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Fat can build up around the waist with age

By Philippa Roxby
Health reporter

Millions of middle-aged people have been mistakenly led to believe they are not obese, according to an Italian study that looked at body-fat percentage instead of body-mass index.

Using a new, lower BMI cut-off for obesity would give a truer picture of who is affected, the researchers say.

With age, muscle declines and fat builds up around organs in the waist region, often with no change in weight.

The challenge is to find a tool that easily screens for obesity.

BMI is calculated by dividing an adult’s weight in kilograms by the square of their height in metres.

18.5-25 is said to suggest a healthy weight

25-29 that they are overweight

30 or above that they are obese

It is a quick and easy method, supported by the World Health Organization (WHO), and pretty accurate in most people most of the time – but cannot differentiate between fat, muscle and bone.

A study of 4,800 adults aged 40-80 years old, led by the University of Tor Vergata in Rome, looked at an alternative.

Just 38% of the men and 41% of the women had a BMI above 30 – but when their body-fat percentage was calculated using scans, 71% and 64% were found to be obese.

“If we continue to use the WHO standard for obesity screening, we will miss many middle-aged and older adults who are at risk for obesity-related diseases including type 2 diabetes, heart disease, and some cancers,” co-author, Prof Antonino De Lorenzo said.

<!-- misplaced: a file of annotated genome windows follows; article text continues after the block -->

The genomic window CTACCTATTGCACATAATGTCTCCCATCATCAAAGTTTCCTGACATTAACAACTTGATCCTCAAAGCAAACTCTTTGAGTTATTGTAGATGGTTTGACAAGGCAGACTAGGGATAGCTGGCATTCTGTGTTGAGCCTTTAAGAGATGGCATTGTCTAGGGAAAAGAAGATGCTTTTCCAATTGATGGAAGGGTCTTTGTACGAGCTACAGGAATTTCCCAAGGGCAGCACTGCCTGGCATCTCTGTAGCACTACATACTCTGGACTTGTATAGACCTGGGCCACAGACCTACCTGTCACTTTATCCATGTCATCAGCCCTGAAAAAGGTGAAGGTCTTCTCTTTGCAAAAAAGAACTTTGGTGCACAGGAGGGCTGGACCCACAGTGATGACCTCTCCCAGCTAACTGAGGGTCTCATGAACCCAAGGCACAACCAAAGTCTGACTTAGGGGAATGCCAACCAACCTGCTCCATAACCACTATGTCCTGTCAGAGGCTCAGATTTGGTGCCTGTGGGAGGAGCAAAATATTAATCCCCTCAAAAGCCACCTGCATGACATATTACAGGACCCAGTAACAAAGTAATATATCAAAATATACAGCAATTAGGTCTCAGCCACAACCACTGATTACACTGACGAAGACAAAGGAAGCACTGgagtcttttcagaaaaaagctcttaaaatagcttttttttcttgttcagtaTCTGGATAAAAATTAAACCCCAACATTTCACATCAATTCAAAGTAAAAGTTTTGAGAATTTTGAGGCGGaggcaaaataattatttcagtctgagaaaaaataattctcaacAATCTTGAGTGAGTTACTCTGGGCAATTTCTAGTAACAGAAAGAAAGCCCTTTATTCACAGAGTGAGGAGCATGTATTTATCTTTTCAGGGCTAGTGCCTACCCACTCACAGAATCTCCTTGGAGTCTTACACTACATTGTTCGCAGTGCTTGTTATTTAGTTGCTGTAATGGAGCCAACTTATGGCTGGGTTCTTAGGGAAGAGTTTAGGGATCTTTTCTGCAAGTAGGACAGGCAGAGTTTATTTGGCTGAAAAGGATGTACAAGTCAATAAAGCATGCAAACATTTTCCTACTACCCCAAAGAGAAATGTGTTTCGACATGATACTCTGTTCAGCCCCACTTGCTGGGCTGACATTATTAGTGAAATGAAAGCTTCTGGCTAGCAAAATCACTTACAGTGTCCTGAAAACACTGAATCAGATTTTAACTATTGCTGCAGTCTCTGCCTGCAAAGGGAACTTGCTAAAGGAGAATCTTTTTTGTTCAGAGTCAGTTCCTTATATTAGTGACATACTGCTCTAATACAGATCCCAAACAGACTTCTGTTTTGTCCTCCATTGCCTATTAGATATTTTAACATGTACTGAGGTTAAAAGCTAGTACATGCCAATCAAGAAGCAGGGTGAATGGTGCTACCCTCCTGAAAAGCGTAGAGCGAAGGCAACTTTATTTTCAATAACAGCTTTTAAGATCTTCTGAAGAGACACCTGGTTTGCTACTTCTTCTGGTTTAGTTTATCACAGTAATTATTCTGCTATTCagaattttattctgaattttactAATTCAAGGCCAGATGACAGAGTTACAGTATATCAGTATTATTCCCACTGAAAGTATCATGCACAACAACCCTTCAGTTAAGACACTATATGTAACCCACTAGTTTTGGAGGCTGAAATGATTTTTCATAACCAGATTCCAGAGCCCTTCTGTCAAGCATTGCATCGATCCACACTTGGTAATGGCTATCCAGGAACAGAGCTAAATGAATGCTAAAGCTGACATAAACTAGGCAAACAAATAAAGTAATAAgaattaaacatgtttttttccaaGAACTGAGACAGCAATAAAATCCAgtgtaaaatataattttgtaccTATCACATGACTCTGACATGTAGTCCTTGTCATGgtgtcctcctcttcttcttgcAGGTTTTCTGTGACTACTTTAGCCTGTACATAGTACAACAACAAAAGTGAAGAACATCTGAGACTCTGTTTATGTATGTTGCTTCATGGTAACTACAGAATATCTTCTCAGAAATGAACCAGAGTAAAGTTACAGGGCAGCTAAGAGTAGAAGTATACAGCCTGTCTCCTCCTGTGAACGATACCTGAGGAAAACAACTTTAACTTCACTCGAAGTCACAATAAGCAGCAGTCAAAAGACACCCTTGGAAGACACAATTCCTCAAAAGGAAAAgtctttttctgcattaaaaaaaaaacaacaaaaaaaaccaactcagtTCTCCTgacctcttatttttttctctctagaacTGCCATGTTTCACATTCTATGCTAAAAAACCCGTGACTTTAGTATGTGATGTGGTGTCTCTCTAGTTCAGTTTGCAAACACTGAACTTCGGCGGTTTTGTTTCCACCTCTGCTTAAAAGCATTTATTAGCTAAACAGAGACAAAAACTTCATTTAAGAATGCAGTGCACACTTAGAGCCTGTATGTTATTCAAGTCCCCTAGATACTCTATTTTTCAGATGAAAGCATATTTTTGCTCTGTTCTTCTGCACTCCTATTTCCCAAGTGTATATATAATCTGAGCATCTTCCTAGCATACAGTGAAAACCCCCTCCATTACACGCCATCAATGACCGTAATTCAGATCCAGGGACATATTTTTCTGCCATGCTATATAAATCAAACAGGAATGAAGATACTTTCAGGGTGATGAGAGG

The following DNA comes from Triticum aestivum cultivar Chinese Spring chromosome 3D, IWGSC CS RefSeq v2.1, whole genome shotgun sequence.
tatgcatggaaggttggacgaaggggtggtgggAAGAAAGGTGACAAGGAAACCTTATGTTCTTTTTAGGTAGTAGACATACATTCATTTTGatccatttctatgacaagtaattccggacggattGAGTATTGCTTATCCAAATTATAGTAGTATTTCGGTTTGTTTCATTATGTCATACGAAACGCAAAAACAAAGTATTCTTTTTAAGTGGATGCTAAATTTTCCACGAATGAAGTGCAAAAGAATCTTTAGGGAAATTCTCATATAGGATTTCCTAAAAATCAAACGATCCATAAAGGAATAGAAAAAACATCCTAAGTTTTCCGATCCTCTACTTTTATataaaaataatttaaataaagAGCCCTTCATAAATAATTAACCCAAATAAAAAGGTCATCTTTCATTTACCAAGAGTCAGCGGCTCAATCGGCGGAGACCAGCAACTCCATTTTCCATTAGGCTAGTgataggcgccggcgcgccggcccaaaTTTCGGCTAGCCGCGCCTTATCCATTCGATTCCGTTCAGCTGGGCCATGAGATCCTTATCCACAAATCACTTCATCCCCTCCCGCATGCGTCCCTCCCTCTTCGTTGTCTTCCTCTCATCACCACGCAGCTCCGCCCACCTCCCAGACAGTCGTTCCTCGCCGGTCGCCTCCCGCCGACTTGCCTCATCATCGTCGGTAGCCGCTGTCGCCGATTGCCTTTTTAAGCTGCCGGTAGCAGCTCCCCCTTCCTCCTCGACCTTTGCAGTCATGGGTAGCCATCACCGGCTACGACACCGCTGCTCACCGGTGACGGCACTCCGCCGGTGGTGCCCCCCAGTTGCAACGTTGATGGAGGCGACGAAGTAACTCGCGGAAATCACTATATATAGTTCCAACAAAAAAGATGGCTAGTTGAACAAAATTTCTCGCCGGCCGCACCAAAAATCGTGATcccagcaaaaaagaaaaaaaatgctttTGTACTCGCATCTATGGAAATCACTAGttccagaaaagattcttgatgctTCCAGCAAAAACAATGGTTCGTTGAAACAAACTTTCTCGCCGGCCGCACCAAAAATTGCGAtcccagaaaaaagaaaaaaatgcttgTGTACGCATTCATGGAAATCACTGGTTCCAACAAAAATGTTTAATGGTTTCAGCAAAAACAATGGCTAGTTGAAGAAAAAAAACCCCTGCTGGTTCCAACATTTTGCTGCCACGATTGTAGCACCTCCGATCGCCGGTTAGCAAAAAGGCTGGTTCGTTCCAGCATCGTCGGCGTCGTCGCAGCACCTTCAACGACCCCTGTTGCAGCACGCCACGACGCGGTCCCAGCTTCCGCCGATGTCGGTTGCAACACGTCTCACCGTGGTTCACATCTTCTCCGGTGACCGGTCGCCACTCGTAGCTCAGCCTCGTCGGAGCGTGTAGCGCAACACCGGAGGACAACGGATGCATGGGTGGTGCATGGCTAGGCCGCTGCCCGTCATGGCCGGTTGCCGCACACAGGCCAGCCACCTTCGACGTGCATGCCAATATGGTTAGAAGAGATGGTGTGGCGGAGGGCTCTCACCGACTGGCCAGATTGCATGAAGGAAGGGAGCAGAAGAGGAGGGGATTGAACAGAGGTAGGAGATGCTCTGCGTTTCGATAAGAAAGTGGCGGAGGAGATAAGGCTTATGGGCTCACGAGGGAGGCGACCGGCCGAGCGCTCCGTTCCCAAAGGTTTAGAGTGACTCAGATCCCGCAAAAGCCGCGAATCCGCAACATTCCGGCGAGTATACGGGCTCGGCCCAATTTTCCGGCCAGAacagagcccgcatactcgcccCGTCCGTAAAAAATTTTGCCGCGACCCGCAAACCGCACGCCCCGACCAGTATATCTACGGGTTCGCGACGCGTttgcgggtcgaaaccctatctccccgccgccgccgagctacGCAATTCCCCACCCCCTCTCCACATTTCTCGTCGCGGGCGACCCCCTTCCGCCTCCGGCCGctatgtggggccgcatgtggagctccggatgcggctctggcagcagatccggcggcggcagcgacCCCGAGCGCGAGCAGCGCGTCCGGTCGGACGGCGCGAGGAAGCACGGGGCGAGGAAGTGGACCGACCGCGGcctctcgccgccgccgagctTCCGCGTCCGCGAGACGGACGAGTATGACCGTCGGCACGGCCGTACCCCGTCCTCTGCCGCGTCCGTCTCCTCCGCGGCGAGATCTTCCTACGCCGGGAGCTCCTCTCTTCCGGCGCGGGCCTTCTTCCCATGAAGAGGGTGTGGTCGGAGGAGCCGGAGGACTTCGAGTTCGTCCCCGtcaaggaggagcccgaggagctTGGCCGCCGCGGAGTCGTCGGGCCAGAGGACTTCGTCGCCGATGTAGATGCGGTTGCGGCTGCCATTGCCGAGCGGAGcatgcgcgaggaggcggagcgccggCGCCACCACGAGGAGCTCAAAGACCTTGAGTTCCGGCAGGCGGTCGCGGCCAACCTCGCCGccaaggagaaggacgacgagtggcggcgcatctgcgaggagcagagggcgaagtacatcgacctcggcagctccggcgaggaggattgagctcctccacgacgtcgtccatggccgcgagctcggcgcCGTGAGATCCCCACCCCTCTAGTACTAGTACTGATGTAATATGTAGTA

A BMI of 27 should be used to define obesity in future, the researchers said.

“Establishing this new BMI cut-off point in clinical settings and obesity guidelines will be beneficial to the potential health of millions of older adults,” Prof De Lorenzo said.

The study is one of many which have suggested different cut-off points for BMI over the years.

Yet it’s unlikely BMI will be ditched anytime soon – it’s much cheaper than scanning people to quantify their body fat accurately.

The researchers admit larger studies in other countries are needed to confirm the results. This study only looked at adults in one region of Italy and didn’t look at the distribution of fat in people’s bodies – only the percentage of the body made up of fat.

It also didn’t ask people about their diets or exercise habits to work how why some people might be more at risk from obesity than others.

On its own, it’s not clear whether body fat analysis would be be a definitive measurement either.

“We need a simple tool to screen for obesity that can be available for anyone,” co-author Prof Marwan El Ghoch, from the University of Beirut, said.

Prof Naveed Sattar, from the University of Glasgow, said: “Rather than cutting the obesity thresholds to 27, which would mean around half the adults in UK are living with obesity, other definitions of obesity that include also looking at waist circumference, combined with specific signs and symptoms of excess weight, are likely to be more informative.”

The search for the right tool continues.

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